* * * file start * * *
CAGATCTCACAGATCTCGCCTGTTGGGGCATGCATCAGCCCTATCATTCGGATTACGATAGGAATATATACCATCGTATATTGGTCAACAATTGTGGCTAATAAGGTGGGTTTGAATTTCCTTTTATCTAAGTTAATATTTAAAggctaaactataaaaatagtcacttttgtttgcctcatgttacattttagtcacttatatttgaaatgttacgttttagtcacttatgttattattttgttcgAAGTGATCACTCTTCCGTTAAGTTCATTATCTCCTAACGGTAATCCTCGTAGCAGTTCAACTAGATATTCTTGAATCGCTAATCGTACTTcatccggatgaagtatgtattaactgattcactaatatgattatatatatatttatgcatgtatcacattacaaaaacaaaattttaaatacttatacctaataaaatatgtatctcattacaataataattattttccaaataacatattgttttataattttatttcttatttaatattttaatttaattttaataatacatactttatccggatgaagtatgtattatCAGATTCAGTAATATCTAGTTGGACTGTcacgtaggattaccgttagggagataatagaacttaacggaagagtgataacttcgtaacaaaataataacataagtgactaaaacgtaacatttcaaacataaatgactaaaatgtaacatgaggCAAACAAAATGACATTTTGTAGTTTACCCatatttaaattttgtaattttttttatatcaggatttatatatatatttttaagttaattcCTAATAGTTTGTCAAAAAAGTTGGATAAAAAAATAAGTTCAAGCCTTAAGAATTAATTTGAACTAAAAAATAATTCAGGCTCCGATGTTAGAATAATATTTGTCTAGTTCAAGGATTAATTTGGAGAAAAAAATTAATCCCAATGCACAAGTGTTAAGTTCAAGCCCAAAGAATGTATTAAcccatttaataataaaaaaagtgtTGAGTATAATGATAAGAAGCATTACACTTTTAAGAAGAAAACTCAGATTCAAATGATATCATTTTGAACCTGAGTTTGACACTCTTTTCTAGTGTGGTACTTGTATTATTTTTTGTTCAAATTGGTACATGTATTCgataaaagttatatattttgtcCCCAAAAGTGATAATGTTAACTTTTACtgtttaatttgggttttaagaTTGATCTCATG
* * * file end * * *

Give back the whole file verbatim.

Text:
CAGATCTCACAGATCTCGCCTGTTGGGGCATGCATCAGCCCTATCATTCGGATTACGATAGGAATATATACCATCGTATATTGGTCAACAATTGTGGCTAATAAGGTGGGTTTGAATTTCCTTTTATCTAAGTTAATATTTAAAggctaaactataaaaatagtcacttttgtttgcctcatgttacattttagtcacttatatttgaaatgttacgttttagtcacttatgttattattttgttcgAAGTGATCACTCTTCCGTTAAGTTCATTATCTCCTAACGGTAATCCTCGTAGCAGTTCAACTAGATATTCTTGAATCGCTAATCGTACTTcatccggatgaagtatgtattaactgattcactaatatgattatatatatatttatgcatgtatcacattacaaaaacaaaattttaaatacttatacctaataaaatatgtatctcattacaataataattattttccaaataacatattgttttataattttatttcttatttaatattttaatttaattttaataatacatactttatccggatgaagtatgtattatCAGATTCAGTAATATCTAGTTGGACTGTcacgtaggattaccgttagggagataatagaacttaacggaagagtgataacttcgtaacaaaataataacataagtgactaaaacgtaacatttcaaacataaatgactaaaatgtaacatgaggCAAACAAAATGACATTTTGTAGTTTACCCatatttaaattttgtaattttttttatatcaggatttatatatatatttttaagttaattcCTAATAGTTTGTCAAAAAAGTTGGATAAAAAAATAAGTTCAAGCCTTAAGAATTAATTTGAACTAAAAAATAATTCAGGCTCCGATGTTAGAATAATATTTGTCTAGTTCAAGGATTAATTTGGAGAAAAAAATTAATCCCAATGCACAAGTGTTAAGTTCAAGCCCAAAGAATGTATTAAcccatttaataataaaaaaagtgtTGAGTATAATGATAAGAAGCATTACACTTTTAAGAAGAAAACTCAGATTCAAATGATATCATTTTGAACCTGAGTTTGACACTCTTTTCTAGTGTGGTACTTGTATTATTTTTTGTTCAAATTGGTACATGTATTCgataaaagttatatattttgtcCCCAAAAGTGATAATGTTAACTTTTACtgtttaatttgggttttaagaTTGATCTCATG